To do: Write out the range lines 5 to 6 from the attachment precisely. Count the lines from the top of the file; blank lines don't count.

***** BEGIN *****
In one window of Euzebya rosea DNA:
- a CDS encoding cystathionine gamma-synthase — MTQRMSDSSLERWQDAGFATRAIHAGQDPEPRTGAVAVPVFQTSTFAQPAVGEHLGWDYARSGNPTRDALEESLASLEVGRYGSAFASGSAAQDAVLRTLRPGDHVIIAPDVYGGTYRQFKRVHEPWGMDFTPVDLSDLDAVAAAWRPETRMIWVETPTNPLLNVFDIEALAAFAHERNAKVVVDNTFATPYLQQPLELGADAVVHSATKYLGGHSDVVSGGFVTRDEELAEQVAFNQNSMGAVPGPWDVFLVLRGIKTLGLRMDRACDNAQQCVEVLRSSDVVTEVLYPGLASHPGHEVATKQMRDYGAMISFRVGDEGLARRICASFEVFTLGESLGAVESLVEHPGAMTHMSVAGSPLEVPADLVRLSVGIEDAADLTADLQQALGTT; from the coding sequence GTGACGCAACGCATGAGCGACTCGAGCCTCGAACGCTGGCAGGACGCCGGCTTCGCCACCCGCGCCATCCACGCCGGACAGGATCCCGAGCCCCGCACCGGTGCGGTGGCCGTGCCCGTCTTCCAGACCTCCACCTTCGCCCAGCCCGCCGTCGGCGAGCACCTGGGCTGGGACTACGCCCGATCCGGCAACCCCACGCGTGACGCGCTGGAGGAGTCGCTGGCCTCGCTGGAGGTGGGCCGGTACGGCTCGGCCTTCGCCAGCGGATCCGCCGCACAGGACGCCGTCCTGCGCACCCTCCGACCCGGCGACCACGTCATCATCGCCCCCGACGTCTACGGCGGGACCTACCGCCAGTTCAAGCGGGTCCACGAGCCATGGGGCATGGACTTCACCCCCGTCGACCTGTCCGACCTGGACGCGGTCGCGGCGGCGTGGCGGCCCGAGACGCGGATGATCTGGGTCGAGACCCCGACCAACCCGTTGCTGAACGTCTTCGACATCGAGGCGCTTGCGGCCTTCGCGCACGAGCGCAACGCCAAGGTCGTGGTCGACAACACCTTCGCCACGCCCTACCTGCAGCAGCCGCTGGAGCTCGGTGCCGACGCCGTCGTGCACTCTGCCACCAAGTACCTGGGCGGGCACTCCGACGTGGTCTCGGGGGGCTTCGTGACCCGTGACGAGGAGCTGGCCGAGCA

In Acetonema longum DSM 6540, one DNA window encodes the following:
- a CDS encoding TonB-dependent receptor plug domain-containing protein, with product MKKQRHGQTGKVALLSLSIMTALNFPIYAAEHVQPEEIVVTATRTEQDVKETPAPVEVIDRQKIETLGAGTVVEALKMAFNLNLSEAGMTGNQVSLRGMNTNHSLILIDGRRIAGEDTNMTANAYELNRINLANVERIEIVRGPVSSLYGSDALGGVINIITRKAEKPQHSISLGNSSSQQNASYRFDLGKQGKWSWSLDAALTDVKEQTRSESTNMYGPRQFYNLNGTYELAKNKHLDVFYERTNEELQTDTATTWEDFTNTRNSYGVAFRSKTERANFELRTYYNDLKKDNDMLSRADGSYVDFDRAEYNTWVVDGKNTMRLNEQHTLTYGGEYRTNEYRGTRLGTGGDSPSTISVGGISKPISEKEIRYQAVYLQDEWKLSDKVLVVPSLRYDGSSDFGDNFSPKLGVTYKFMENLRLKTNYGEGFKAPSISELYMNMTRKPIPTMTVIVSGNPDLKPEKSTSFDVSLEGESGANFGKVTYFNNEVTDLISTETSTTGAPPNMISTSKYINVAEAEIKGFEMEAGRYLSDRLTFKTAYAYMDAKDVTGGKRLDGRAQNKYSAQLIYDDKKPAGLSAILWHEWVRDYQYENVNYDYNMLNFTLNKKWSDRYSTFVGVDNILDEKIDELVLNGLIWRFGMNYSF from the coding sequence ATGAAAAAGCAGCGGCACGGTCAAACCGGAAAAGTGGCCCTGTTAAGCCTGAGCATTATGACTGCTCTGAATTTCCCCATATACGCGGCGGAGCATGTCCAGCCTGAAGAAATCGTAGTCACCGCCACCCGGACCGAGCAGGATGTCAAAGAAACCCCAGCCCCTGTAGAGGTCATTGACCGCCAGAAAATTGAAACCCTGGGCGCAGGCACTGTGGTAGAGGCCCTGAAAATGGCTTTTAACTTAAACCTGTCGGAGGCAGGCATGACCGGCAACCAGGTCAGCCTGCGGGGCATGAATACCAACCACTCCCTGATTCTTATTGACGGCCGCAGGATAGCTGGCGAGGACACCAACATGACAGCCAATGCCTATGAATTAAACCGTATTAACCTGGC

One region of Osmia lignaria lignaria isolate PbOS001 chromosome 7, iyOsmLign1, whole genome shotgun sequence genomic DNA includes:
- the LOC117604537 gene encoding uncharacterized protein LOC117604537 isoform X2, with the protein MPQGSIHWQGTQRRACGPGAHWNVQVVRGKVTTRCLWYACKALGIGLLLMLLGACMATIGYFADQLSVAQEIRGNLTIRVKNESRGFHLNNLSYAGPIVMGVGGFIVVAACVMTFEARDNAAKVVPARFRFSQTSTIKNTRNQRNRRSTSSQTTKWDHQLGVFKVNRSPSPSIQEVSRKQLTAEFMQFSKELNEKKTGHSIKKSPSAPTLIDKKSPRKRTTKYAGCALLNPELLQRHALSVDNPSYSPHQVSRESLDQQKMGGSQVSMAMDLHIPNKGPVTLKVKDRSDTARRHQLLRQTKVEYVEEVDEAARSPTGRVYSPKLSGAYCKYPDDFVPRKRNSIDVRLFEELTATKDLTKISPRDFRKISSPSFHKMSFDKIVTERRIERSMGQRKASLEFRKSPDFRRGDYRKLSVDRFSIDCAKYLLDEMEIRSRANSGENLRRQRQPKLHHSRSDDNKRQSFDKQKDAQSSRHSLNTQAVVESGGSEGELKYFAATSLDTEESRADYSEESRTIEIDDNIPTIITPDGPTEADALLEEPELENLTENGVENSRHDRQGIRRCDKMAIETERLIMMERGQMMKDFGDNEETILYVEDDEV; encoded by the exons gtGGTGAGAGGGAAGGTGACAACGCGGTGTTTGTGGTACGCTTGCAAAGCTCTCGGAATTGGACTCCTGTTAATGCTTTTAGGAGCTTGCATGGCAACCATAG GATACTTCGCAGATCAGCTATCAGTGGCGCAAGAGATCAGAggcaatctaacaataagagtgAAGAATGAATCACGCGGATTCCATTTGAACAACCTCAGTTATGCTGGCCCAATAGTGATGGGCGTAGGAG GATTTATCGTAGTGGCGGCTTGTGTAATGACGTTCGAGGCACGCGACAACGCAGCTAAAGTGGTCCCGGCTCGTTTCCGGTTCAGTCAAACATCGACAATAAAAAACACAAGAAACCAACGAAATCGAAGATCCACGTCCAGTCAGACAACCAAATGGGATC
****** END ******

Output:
One region of Osmia lignaria lignaria isolate PbOS001 chromosome 7, iyOsmLign1, whole genome shotgun sequence genomic DNA includes:
- the LOC117604537 gene encoding uncharacterized protein LOC117604537 isoform X2, with the protein MPQGSIHWQGTQRRACGPGAHWNVQVVRGKVTTRCLWYACKALGIGLLLMLLGACMATIGYFADQLSVAQEIRGNLTIRVKNESRGFHLNNLSYAGPIVMGVGGFIVVAACVMTFEARDNAAKVVPARFRFSQTSTIKNTRNQRNRRSTSSQTTKWDHQLGVFKVNRSPSPSIQEVSRKQLTAEFMQFSKELNEKKTGHSIKKSPSAPTLIDKKSPRKRTTKYAGCALLNPELLQRHALSVDNPSYSPHQVSRESLDQQKMGGSQVSMAMDLHIPNKGPVTLKVKDRSDTARRHQLLRQTKVEYVEEVDEAARSPTGRVYSPKLSGAYCKYPDDFVPRKRNSIDVRLFEELTATKDLTKISPRDFRKISSPSFHKMSFDKIVTERRIERSMGQRKASLEFRKSPDFRRGDYRKLSVDRFSIDCAKYLLDEMEIRSRANSGENLRRQRQPKLHHSRSDDNKRQSFDKQKDAQSSRHSLNTQAVVESGGSEGELKYFAATSLDTEESRADYSEESRTIEIDDNIPTIITPDGPTEADALLEEPELENLTENGVENSRHDRQGIRRCDKMAIETERLIMMERGQMMKDFGDNEETILYVEDDEV; encoded by the exons gtGGTGAGAGGGAAGGTGACAACGCGGTGTTTGTGGTACGCTTGCAAAGCTCTCGGAATTGGACTCCTGTTAATGCTTTTAGGAGCTTGCATGGCAACCATAG GATACTTCGCAGATCAGCTATCAGTGGCGCAAGAGATCAGAggcaatctaacaataagagtgAAGAATGAATCACGCGGATTCCATTTGAACAACCTCAGTTATGCTGGCCCAATAGTGATGGGCGTAGGAG GATTTATCGTAGTGGCGGCTTGTGTAATGACGTTCGAGGCACGCGACAACGCAGCTAAAGTGGTCCCGGCTCGTTTCCGGTTCAGTCAAACATCGACAATAAAAAACACAAGAAACCAACGAAATCGAAGATCCACGTCCAGTCAGACAACCAAATGGGATC